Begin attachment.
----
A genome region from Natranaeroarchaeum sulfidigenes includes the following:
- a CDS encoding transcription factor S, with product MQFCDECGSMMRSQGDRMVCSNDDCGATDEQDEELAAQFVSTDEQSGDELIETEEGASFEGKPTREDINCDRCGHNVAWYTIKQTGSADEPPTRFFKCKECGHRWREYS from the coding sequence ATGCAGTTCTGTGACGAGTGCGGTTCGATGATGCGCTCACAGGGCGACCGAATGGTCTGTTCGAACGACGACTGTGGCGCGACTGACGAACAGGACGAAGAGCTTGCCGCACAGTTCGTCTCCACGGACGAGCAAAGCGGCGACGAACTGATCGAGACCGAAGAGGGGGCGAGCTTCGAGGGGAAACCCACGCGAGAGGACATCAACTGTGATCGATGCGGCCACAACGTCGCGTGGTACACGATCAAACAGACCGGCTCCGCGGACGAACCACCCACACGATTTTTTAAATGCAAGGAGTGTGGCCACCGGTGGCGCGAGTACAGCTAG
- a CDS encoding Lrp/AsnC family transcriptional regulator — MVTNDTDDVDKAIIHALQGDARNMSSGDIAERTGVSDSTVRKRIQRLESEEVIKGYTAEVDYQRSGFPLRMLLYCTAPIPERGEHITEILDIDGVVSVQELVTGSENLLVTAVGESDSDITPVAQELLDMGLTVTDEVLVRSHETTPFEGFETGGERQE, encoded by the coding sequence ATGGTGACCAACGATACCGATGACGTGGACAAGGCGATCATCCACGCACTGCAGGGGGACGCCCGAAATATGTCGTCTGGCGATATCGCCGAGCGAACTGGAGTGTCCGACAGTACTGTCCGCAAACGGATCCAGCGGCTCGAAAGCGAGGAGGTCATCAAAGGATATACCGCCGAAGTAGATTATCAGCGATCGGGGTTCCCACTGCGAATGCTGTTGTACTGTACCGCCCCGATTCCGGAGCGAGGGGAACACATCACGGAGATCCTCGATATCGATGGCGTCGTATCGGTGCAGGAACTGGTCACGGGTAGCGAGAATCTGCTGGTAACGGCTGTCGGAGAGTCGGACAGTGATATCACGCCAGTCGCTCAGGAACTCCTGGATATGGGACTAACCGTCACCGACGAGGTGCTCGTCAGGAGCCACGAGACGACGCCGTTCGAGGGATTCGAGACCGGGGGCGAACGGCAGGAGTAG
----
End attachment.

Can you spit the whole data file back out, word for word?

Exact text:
A genome region from Natranaeroarchaeum sulfidigenes includes the following:
- a CDS encoding transcription factor S, with product MQFCDECGSMMRSQGDRMVCSNDDCGATDEQDEELAAQFVSTDEQSGDELIETEEGASFEGKPTREDINCDRCGHNVAWYTIKQTGSADEPPTRFFKCKECGHRWREYS from the coding sequence ATGCAGTTCTGTGACGAGTGCGGTTCGATGATGCGCTCACAGGGCGACCGAATGGTCTGTTCGAACGACGACTGTGGCGCGACTGACGAACAGGACGAAGAGCTTGCCGCACAGTTCGTCTCCACGGACGAGCAAAGCGGCGACGAACTGATCGAGACCGAAGAGGGGGCGAGCTTCGAGGGGAAACCCACGCGAGAGGACATCAACTGTGATCGATGCGGCCACAACGTCGCGTGGTACACGATCAAACAGACCGGCTCCGCGGACGAACCACCCACACGATTTTTTAAATGCAAGGAGTGTGGCCACCGGTGGCGCGAGTACAGCTAG
- a CDS encoding Lrp/AsnC family transcriptional regulator — MVTNDTDDVDKAIIHALQGDARNMSSGDIAERTGVSDSTVRKRIQRLESEEVIKGYTAEVDYQRSGFPLRMLLYCTAPIPERGEHITEILDIDGVVSVQELVTGSENLLVTAVGESDSDITPVAQELLDMGLTVTDEVLVRSHETTPFEGFETGGERQE, encoded by the coding sequence ATGGTGACCAACGATACCGATGACGTGGACAAGGCGATCATCCACGCACTGCAGGGGGACGCCCGAAATATGTCGTCTGGCGATATCGCCGAGCGAACTGGAGTGTCCGACAGTACTGTCCGCAAACGGATCCAGCGGCTCGAAAGCGAGGAGGTCATCAAAGGATATACCGCCGAAGTAGATTATCAGCGATCGGGGTTCCCACTGCGAATGCTGTTGTACTGTACCGCCCCGATTCCGGAGCGAGGGGAACACATCACGGAGATCCTCGATATCGATGGCGTCGTATCGGTGCAGGAACTGGTCACGGGTAGCGAGAATCTGCTGGTAACGGCTGTCGGAGAGTCGGACAGTGATATCACGCCAGTCGCTCAGGAACTCCTGGATATGGGACTAACCGTCACCGACGAGGTGCTCGTCAGGAGCCACGAGACGACGCCGTTCGAGGGATTCGAGACCGGGGGCGAACGGCAGGAGTAG